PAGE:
The villages decided to build a new johad. Villagers contributed 70 per cent to the cost. "Villagers toiled for days and months, voluntarily, while the tbs workers also showed the same zeal," says Sunder Baba. The water level in the wells downstream rose by about one metre the following year.
In 1990 the villages started work on their most ambitious water harvesting structure: a 244-metre-long concrete dam in the upper catchment of the Aravalli to stop water right there before it moves downwards. It was completed in three years. The villagers contributed 70 per cent of the cost. Even before construction was completed by 1994, its impact was already visible. What they had given to the river, the river was returning.
"We had realised that if we captured water there, it would percolate faster as we are at a higher level, benefiting the villages downstream," says Sunder Lal. The poor villagers with little water had the heart to think about the water needs of villages downstream. This understanding of the needs of others went a long way in nourishing the watershed of Arvari.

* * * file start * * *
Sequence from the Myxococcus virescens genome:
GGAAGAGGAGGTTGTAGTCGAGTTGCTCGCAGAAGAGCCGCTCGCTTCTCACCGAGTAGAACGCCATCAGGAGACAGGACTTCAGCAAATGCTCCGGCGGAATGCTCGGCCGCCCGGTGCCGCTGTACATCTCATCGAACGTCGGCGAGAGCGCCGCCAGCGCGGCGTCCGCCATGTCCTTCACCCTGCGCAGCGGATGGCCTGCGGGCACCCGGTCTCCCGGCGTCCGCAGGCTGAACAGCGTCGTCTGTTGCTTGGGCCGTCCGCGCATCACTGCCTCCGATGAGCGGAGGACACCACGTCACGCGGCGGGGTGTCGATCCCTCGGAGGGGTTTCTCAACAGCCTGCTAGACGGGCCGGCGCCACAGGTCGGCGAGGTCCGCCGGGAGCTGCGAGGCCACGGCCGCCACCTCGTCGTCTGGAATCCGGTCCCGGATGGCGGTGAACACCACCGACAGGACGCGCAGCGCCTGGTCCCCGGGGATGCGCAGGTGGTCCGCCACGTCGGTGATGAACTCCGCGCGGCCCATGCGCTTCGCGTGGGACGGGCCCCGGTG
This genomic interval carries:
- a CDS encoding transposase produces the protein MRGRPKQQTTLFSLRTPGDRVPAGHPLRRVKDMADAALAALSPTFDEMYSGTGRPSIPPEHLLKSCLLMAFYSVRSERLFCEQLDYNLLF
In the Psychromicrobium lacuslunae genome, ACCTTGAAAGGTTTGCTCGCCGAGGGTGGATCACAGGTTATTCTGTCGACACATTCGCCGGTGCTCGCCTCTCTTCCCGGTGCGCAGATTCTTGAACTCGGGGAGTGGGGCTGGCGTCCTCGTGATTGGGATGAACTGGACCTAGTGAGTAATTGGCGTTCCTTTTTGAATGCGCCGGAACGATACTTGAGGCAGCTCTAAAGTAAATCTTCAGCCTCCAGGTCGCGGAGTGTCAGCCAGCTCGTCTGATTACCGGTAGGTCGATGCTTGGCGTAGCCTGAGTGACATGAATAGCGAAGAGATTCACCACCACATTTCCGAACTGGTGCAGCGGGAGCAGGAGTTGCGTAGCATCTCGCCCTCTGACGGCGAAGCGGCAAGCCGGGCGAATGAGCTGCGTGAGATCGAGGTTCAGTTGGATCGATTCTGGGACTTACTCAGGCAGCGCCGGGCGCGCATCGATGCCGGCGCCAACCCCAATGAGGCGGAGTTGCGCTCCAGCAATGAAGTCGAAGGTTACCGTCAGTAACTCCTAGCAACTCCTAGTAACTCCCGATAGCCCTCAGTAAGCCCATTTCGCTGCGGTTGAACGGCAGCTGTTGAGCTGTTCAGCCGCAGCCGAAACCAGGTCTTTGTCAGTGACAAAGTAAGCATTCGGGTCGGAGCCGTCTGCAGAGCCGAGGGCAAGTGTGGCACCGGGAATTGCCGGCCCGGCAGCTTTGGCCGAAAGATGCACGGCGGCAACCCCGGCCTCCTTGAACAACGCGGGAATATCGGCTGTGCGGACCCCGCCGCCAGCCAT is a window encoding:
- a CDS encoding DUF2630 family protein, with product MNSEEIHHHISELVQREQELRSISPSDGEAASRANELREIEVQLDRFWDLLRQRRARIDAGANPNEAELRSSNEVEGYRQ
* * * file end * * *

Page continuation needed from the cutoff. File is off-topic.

Every full-moon night, villagers of Hamirpura, downstream of Bhaonta-Koylala, gather on the bank of river Arvari to feed the fish in the river. The revival of this tradition was preceded by the revival of the traditional of building johads.
In the 1980s the village had no men. "There was not a drop of water. Crop failure led villagers to migrate to urban areas," remembers Shanti, whose husband stayed in Jaipur for years. "My children and I were on the brink of death." Silt from the denuded hills had clogged all rainwater harvesting structures in the village. "Aravalli was scavenged by timber traders. Within a decade, it was denuded," says Roodamal Meena, a resident. The water level had gone down to almost 90 metres in the 70 wells in the village. "Even if you wanted to irrigate your land from the wells, the money spent on diesel for the pumpsets was prohibitive," says Chittar Singh, a member of the gram sabha.